Imagine the person you’ve always said “If one day I could work with _____, I could die happy.” For me, that person was Mark Borchardt. Sure there’s a long list of incredible actors and actresses I would die to work with (Fred Willard and Joey Lauren Adams were two), but Mark Borchardt has a special place in my heart. There were times in my film career when I wanted to throw in the towel. I’ve been lied to, taken advantage of, and treated like a piece of dirt more than I can remember. During those moments, I would always think about Mark in “American Movie.” He never gave up, he did everything he could to make it work. Mark kept going despite all the problems in his personal and professional life. Keep going, one day it will work out, and don’t let anything stop you. I’ve been showing people “American Movie” for as long as I can remember, using Mark’s energy through my work.
I’ve worked on a lot of projects but nothing was like working on “Here Comes Rusty.” I entertained the idea of Mark being Oren in the film to my producer, Ross Smith. I thought it could never happen. How the heck would we even get a hold of Mark? Ross said, “I’ll get him on the phone by tomorrow.” PPPFFFFFFF yeah right Ross, that’ll be the day. Good luck. Have fun. We’ll never get him on the phone and if you do, he’ll think the script sucks and he could do it better, he’s Mark Borchardt… Two days later, Ross sends me a voice text message… It’s a very distinct voice… a Wisconsin accent… THE MARK BORCHARDT.
“Hello Ross, this is Mark Borchardt, I would love to read your script.”
Even if this never went anywhere, to have him on a voicemail was enough. Ross had done it. Next step, send the script, and you better believe it was sent within the hour, next-day-air. After Ross and I convinced him this was a life or death matter, Mark agreed to work on the film and was cast as Oren.
Everything about Mark was perfect; you couldn’t help but love him. We asked Mark if he’d mind taking pictures and interviewing crew members when he was free on set. He seemed to love it. I’d see him taking pictures and shooting video every day. He’d be on his knees or 100s of yards away trying to get the best shot. DEDICATION. Mark secretly gave me motivation throughout the shoot. Every day was precious (especially on a 14-day shoot).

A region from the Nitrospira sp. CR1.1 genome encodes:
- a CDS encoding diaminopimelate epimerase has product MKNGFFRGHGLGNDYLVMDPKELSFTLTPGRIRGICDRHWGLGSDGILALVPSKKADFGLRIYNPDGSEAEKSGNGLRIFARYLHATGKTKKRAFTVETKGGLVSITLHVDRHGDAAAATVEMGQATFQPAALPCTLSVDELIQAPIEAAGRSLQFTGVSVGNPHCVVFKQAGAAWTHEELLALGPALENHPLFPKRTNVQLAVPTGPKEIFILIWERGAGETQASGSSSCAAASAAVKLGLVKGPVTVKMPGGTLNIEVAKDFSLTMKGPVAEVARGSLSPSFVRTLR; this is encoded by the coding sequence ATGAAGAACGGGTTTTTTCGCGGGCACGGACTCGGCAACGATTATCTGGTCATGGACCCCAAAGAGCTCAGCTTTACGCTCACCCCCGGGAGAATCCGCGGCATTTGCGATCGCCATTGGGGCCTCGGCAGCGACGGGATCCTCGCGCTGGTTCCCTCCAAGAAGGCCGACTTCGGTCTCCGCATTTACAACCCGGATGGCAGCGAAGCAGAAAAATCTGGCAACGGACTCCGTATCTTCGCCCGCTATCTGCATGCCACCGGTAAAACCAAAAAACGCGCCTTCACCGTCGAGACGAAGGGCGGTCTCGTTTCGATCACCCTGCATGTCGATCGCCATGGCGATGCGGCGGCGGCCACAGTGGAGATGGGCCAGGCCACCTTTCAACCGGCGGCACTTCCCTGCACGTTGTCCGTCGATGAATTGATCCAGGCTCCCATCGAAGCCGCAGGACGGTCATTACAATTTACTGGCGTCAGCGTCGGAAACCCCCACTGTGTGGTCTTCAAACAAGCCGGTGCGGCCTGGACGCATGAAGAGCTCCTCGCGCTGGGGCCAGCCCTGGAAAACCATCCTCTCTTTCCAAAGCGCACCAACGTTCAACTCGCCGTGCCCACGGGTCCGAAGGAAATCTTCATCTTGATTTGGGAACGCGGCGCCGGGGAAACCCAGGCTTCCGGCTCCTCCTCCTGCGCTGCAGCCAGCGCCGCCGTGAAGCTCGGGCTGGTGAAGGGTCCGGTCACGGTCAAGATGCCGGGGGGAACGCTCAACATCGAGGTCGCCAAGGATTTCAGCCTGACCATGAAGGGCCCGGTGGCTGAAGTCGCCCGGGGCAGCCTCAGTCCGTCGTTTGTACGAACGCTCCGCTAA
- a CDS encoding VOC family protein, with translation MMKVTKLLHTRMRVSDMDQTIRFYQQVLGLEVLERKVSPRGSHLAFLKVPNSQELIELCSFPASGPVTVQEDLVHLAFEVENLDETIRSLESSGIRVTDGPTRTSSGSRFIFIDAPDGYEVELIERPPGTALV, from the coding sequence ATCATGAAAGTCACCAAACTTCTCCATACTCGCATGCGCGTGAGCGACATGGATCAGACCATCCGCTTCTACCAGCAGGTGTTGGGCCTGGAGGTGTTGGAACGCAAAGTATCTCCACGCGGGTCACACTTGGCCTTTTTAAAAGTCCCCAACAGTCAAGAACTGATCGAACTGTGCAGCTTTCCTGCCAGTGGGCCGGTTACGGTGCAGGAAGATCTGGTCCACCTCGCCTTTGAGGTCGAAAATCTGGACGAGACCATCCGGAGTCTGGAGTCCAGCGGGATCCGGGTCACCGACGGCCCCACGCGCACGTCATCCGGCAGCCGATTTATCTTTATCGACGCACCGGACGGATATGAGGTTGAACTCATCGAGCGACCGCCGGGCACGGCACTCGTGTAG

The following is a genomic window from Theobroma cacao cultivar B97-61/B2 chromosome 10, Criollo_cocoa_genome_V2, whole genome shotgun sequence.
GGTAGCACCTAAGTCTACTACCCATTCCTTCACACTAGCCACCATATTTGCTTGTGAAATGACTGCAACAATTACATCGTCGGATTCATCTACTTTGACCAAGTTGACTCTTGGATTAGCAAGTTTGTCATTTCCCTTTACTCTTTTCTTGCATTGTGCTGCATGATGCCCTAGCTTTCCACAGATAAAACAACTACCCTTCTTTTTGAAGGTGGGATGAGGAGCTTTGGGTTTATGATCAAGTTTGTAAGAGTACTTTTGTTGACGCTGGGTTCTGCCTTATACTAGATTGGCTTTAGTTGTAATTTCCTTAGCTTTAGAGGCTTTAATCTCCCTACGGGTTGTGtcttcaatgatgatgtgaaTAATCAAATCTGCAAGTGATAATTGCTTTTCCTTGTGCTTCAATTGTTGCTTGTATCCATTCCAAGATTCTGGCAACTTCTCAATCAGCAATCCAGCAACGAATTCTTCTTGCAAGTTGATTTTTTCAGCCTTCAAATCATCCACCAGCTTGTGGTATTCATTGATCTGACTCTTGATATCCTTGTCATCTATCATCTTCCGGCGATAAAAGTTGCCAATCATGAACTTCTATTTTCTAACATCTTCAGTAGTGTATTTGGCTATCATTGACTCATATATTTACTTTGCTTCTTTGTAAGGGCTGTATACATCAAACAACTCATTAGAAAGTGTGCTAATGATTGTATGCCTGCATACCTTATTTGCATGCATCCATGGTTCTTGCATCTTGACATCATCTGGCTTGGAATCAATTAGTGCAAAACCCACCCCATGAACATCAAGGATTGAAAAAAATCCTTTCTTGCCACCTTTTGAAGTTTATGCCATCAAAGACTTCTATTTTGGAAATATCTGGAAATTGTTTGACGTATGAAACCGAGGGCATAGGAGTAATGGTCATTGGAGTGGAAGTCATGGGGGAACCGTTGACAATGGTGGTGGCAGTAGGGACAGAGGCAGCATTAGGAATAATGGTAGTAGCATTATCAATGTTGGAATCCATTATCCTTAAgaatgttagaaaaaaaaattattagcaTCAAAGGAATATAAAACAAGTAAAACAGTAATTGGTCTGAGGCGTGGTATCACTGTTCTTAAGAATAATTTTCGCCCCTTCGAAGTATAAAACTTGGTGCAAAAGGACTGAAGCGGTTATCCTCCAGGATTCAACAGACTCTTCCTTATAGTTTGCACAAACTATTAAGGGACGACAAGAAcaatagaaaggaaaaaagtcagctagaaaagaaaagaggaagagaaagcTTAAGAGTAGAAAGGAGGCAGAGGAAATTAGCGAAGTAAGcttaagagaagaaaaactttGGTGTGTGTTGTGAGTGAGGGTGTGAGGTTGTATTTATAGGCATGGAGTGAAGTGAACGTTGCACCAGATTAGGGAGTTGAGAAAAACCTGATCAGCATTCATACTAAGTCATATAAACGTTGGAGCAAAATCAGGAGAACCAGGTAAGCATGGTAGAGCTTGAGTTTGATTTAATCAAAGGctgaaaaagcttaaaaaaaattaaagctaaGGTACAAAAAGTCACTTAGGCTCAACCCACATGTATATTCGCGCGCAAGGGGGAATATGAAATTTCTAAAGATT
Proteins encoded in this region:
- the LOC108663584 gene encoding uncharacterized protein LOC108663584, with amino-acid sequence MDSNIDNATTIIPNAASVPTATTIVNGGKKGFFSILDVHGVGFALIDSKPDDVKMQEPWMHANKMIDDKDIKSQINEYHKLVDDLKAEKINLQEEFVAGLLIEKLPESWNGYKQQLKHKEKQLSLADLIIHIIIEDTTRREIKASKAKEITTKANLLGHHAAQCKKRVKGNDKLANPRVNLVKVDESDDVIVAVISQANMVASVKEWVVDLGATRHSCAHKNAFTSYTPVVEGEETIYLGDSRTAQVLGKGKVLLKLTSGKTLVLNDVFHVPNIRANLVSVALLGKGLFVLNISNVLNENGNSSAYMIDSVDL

We shot 6-day weeks (which I’ll try to avoid in every way possible on my next film) with one day off a week. On my first day off, I picked up Mark and we went to see a movie at the local movie theater. Mark was pumped, he was taking pictures of every part of the journey. We got to the theater and it was completely empty. It was like someone had rented out the entire theater for us. We sat down, Mark turns to me, “hey man, I hope you don’t mind if I sit one seat over. It’s just kinda weird that we are the only ones in here sitting next to each other ya know?”
After the film, I asked Mark what he thought. “I loved it, you gotta know I don’t go to the movies a lot and I really liked it.” We got in the car and Mark needed his weekly New York Times. We have to find this, Mark needs it – what Mark wants Mark gets. No questions asked. After calling local businesses all over Mobile, we finally found one at a Starbucks, where they held it for him. He got his Times, and then some Burger King. It was an incredible day, one I’ll never forget.
The next day on set Mark came up to me, “Tyler, dude, you have no idea how fun it was going to see that movie yesterday. I hadn’t been in years. It was like going to Disney World dude.” Taking Mark to the theater was nothing compared to what he had done for me. I owed this guy so much for keeping me going til the day where we would actually be at the theater together. If he wouldn’t have done “American Movie” I probably would’ve quit film, never would’ve met him, and wouldn’t have made a great friend.
One of my favorites memories of Mark on “Here Comes Rusty” was the day we filmed at the putt-putt golf course with Mark, Fred Willard, & Theo. It felt like a dream. Fred Willard AND Mark Borchardt acting in a scene together at a putt-putt golf course. I overheard Mark and Fred talking about all the actors Fred had worked with. The list went on for about 20 minutes and all I kept hearing was Mark saying “wow… wow… dude… wow… oh wow… very cool.”
It was such an honor to be able to work with Mark, to see his kindness shine through everything he did. His hard work and dedication to the art of filmmaking is like no other.